Set in April 1941, Marshall introduces us to the then-32-year-old head lawyer for the NAACP Legal Defense Fund, who travels around the country defending Black people who have been accused of crimes because of their race. Played by a self-assured Boseman, Marshall is sent to Connecticut to defend Black chauffeur Joseph Spell (Sterling K. Brown) who’s been wrongly accused of the rape of his employers’s wife, a white socialite played by Kate Hudson. Marshall needs a co-counselor who’s based in the state and knows local laws. He turns to a reluctant and unconvinced white insurance lawyer, Sam Friedman (an earnest Josh Gad), to be his lead counsel and argue it wasn’t rape but consensual sex. 

As you watch the story unfold, you realize just how much of an uphill battle Marshall and Friedman faced in convincing an all-white jury that a Black man accused by a white woman was innocent — even though the socialite’s story is filled with inconsistencies and the police know it.   

The real-life case provided a rare a powerful moment, a victory for racial justice in the US. But as we think about Black Lives Matter and the events of 2020, the movie is also a reminder of how much things haven’t changed. Even so, this early case for Marshall laid the groundwork for his many other legal victories, including the landmark Brown v. Board of Education. He argued 32 cases before the Supreme Court — winning 29 of them — before being appointed to the court by President Lyndon Johnson in 1967.

–Connie Guglielmo

Astute Films

More than a decade after the 1954 Supreme Court Brown vs. Board of Education ruling outlawed school segregation, integrated classrooms had yet to be implemented in much of the American South. The Best of Enemies, which stars Taraji P. Henson and Sam Rockwell, is one of the only movies to showcase the attempts to carry out desegregation in Durham, North Carolina, in 1971. 

You might find the evolving friendship of a KKK leader and a civil rights activist grotesquely quixotic — I did, too, until I realized it was based on the true story of C.P. Ellis and Ann Atwater. While I don’t believe history is changed by a single individual, this gripping film shows how individuals can change over the course of history. 

–Laura Michelle Davis


Eddie Murphy returned from his acting break with a glorious performance as Rudy Ray Moore, a comedian who played a character called Dolemite in stand-up routines and blaxploitation films from the ’70s. Dolemite Is My Name, from 2019, follows Moore from his job at a record store to the big screen. Tracking Moore’s rise to fame and its bizarre and enthralling turns, Dolemite Is My Name does justice to both Moore’s and Murphy’s talents.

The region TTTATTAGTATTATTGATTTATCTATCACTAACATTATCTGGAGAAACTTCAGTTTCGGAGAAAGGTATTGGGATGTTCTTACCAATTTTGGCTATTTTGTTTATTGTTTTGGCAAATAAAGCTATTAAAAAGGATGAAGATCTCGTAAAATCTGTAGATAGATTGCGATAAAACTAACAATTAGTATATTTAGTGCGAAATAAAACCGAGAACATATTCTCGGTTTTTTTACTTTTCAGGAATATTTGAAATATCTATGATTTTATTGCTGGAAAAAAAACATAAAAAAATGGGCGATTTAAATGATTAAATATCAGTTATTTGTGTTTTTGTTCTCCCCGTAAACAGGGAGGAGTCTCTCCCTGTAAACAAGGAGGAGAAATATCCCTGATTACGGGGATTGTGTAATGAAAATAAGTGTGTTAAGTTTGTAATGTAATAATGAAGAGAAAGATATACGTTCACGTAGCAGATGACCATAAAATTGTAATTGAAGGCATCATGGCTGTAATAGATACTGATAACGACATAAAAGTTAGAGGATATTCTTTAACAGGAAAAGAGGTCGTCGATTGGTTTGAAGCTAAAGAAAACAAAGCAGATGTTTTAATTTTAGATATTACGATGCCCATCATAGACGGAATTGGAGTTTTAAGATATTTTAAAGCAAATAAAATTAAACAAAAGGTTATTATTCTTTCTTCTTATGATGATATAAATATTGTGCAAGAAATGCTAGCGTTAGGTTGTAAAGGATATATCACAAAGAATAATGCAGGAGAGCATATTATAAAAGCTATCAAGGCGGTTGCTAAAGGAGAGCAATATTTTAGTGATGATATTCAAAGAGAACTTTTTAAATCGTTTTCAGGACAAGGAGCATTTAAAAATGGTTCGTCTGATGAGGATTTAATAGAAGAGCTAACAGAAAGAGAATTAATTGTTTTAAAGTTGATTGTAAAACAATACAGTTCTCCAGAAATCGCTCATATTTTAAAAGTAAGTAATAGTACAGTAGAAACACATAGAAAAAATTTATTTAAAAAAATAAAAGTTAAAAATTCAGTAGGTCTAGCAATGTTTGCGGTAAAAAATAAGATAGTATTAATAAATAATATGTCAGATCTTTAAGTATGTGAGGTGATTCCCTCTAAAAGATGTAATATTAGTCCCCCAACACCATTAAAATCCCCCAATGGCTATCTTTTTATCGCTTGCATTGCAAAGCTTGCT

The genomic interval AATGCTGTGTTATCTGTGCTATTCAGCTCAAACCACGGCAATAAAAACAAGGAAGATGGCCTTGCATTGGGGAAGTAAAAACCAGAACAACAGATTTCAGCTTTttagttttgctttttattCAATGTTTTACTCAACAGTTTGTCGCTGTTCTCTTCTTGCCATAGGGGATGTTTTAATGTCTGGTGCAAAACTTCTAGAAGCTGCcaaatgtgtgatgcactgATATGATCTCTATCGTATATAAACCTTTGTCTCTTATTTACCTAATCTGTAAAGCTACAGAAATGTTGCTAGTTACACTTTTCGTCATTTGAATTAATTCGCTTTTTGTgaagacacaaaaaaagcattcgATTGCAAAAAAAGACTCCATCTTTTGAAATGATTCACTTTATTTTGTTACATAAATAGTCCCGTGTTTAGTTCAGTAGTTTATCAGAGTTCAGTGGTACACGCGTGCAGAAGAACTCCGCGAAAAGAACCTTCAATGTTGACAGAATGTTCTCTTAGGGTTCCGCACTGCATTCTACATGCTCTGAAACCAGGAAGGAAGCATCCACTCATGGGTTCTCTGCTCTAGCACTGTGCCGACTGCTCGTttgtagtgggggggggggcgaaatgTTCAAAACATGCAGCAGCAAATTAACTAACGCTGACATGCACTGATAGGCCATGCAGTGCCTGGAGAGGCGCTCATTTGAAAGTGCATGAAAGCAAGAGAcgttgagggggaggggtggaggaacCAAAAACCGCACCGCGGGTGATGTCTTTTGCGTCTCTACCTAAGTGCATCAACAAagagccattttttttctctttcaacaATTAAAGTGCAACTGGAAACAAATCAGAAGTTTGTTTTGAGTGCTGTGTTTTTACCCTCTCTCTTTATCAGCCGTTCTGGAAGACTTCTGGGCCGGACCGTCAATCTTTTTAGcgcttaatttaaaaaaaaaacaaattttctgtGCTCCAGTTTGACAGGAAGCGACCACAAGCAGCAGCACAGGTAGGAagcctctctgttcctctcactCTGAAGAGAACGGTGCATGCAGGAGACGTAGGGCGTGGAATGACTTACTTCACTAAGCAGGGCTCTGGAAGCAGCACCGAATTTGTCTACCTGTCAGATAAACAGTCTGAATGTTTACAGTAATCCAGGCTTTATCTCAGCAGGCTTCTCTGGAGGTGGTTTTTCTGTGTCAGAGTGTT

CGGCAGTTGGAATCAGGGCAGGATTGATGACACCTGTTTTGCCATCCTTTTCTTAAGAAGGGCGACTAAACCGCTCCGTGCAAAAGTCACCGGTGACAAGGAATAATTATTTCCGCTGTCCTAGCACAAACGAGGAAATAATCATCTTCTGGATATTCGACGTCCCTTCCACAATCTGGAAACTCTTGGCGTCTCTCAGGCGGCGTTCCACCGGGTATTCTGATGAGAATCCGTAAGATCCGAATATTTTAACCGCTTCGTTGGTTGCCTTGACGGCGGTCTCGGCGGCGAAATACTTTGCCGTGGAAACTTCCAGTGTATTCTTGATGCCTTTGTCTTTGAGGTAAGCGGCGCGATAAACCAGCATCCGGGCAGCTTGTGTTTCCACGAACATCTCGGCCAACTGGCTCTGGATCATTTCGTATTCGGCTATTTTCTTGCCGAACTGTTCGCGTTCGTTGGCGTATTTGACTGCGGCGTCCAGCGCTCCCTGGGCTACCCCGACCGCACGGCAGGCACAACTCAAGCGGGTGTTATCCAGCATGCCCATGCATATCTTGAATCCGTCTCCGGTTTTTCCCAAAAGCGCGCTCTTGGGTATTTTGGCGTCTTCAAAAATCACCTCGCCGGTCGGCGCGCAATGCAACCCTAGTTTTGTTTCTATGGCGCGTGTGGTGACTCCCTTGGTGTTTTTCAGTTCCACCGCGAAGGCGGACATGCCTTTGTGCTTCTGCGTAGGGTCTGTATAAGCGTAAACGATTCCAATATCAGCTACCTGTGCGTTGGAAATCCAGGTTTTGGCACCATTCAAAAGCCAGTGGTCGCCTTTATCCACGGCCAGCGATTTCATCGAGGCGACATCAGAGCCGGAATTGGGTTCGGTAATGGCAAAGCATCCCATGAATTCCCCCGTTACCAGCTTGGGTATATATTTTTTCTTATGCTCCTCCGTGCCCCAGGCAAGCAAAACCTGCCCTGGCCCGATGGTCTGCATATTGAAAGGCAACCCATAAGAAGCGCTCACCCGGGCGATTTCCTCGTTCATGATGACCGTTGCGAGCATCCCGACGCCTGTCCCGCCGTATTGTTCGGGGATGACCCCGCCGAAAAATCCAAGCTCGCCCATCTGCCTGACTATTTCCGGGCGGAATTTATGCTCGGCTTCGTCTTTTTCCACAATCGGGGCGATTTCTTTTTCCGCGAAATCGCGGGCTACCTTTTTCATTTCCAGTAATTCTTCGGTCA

–Jennifer Bisset

Warner Bros.

If you’re looking for a movie that shows just how extreme and cunning the US government can be when carrying out acts of racial injustice, this one will make you look that harsh reality in its face. Judas and the Black Messiah follows William O’Neal after he’s offered a plea deal by the FBI to infiltrate the Illinois chapter of the Black Panther Party and gather intelligence on Fred Hampton, its chairman. 

Actors Daniel Kaluuya (Get Out) and LaKeith Stanfield (Atlanta) bring to life Hampton and O’Neal, respectively, and make you sympathize with both sides as a teenage O’Neal is manipulated to turn against a man he doesn’t know yet. Upon getting to know Hampton, O’Neal sees his humanity and learns of his goal to empower all communities, not just his own, so they can be self-sufficient and defend themselves from injustices perpetrated by the government. All for Hampton to be marked as one of the greatest threats to the internal security of the country at the young age of 21. This retelling of what happened to Hampton is hard to watch, but even harder to look away from once you start watching.

–Theodore Liggians 

Video screenshot by CNET

Few Americans learn about the Great Migration, when 6 million Black Americans relocated from the rural South to the North in the decades following World War I. Even fewer Americans learn about the working-class struggles that helped shape the formation of multiracial labor unions in the 1930s. The Killing Floor, a 1984 made-for-TV film based on true events and real characters, tells the story of both. Two Black sharecroppers find work in a Chicago meatpacking factory, where they face racist violence and tensions over union organizing during the height of political and social change. The experience of Black labor leaders in US slaughterhouses is a story that needs to be told just as much as Upton Sinclair painted the conditions of immigrants in The Jungle. 

–Laura Michelle Davis 


Guy D’Alema/FX

This Emmy award-winning series is one of the most innovative, smart and funny shows FX has aired in a long time. We watch as creator-star Donald Glover tries to manage his cousin, who’s a rapper, but the show also asks what it means to be Black in 21st century America. One early episode takes place in jail and touches on police brutality, discrimination, sexuality and mental illness. 

A later episode follows the main characters into a college fraternity house where they sit under a Confederate flag and smoke weed with a white frat member. The situations are wild and at times the show feels like an anthology series as some episodes feel only vaguely tied to the main storyline, but overall it’s a thought- provoking series.

–Zach McAuliffe


Is there any other sketch show on TV with fresher ideas? Actor, comedian and writer Robin Thede’s killer Emmy-nominated series is thoughtful, hilarious as hell and positively stacked with some of the funniest women on the planet. Thede’s sketch series is a raucous party celebrating Black women that anyone can enjoy. If you haven’t seen it yet, catch up before season 3 hits HBO Max. You can thank me later. 

–Ashley Esqueda

Merie W. Wallace/HBO

I adored every minute of Insecure, HBO’s hilarious, heartfelt and insightful comedy-drama exploring the contemporary Black experience through a group of female friends living in LA. Based on Issa Rae’s Web series Awkward Black Girl, the show stars Rae as free-spirited Issa Dee, who’s navigating friendship, romance, career and community alongside her best buddy, Molly (Yvonne Orji), and a group of their pals. The main characters are smart, witty, exuberant, flawed, and well, insecure. They’re also perfectly relatable. 

The show — which ended for good in December with a pitch-perfect finale — manages to be one of the funniest out there without ever veering into the overwritten-sitcom trap. And through all their ups and downs, elation and embarrassment, the characters always come across as authentic, the kind of people you want to hang out with, and grow with, in real life.  

–Leslie Katz